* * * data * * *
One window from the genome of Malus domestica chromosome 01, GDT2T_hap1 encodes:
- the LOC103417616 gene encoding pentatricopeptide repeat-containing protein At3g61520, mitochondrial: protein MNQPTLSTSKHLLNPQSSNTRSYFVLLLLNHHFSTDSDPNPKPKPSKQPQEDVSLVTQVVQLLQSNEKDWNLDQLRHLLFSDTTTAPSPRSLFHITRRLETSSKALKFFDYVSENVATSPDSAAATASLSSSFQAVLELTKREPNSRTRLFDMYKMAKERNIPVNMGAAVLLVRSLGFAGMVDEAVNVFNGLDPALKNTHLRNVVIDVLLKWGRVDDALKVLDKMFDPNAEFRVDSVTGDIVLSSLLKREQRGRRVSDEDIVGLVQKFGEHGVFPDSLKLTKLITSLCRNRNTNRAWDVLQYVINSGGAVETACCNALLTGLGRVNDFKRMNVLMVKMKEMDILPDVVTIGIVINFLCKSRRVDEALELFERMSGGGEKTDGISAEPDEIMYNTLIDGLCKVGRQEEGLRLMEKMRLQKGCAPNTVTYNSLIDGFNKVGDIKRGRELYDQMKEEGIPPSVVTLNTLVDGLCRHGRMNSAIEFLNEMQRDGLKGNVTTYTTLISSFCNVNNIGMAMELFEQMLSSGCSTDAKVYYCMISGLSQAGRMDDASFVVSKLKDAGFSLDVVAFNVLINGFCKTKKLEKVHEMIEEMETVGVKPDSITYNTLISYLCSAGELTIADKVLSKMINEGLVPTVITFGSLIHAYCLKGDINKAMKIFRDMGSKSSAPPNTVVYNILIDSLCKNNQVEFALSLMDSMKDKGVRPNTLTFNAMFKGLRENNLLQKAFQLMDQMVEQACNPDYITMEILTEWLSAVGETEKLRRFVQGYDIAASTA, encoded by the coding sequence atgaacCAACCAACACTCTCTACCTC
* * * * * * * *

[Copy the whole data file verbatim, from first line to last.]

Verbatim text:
One window from the genome of Malus domestica chromosome 01, GDT2T_hap1 encodes:
- the LOC103417616 gene encoding pentatricopeptide repeat-containing protein At3g61520, mitochondrial: protein MNQPTLSTSKHLLNPQSSNTRSYFVLLLLNHHFSTDSDPNPKPKPSKQPQEDVSLVTQVVQLLQSNEKDWNLDQLRHLLFSDTTTAPSPRSLFHITRRLETSSKALKFFDYVSENVATSPDSAAATASLSSSFQAVLELTKREPNSRTRLFDMYKMAKERNIPVNMGAAVLLVRSLGFAGMVDEAVNVFNGLDPALKNTHLRNVVIDVLLKWGRVDDALKVLDKMFDPNAEFRVDSVTGDIVLSSLLKREQRGRRVSDEDIVGLVQKFGEHGVFPDSLKLTKLITSLCRNRNTNRAWDVLQYVINSGGAVETACCNALLTGLGRVNDFKRMNVLMVKMKEMDILPDVVTIGIVINFLCKSRRVDEALELFERMSGGGEKTDGISAEPDEIMYNTLIDGLCKVGRQEEGLRLMEKMRLQKGCAPNTVTYNSLIDGFNKVGDIKRGRELYDQMKEEGIPPSVVTLNTLVDGLCRHGRMNSAIEFLNEMQRDGLKGNVTTYTTLISSFCNVNNIGMAMELFEQMLSSGCSTDAKVYYCMISGLSQAGRMDDASFVVSKLKDAGFSLDVVAFNVLINGFCKTKKLEKVHEMIEEMETVGVKPDSITYNTLISYLCSAGELTIADKVLSKMINEGLVPTVITFGSLIHAYCLKGDINKAMKIFRDMGSKSSAPPNTVVYNILIDSLCKNNQVEFALSLMDSMKDKGVRPNTLTFNAMFKGLRENNLLQKAFQLMDQMVEQACNPDYITMEILTEWLSAVGETEKLRRFVQGYDIAASTA, encoded by the coding sequence atgaacCAACCAACACTCTCTACCTC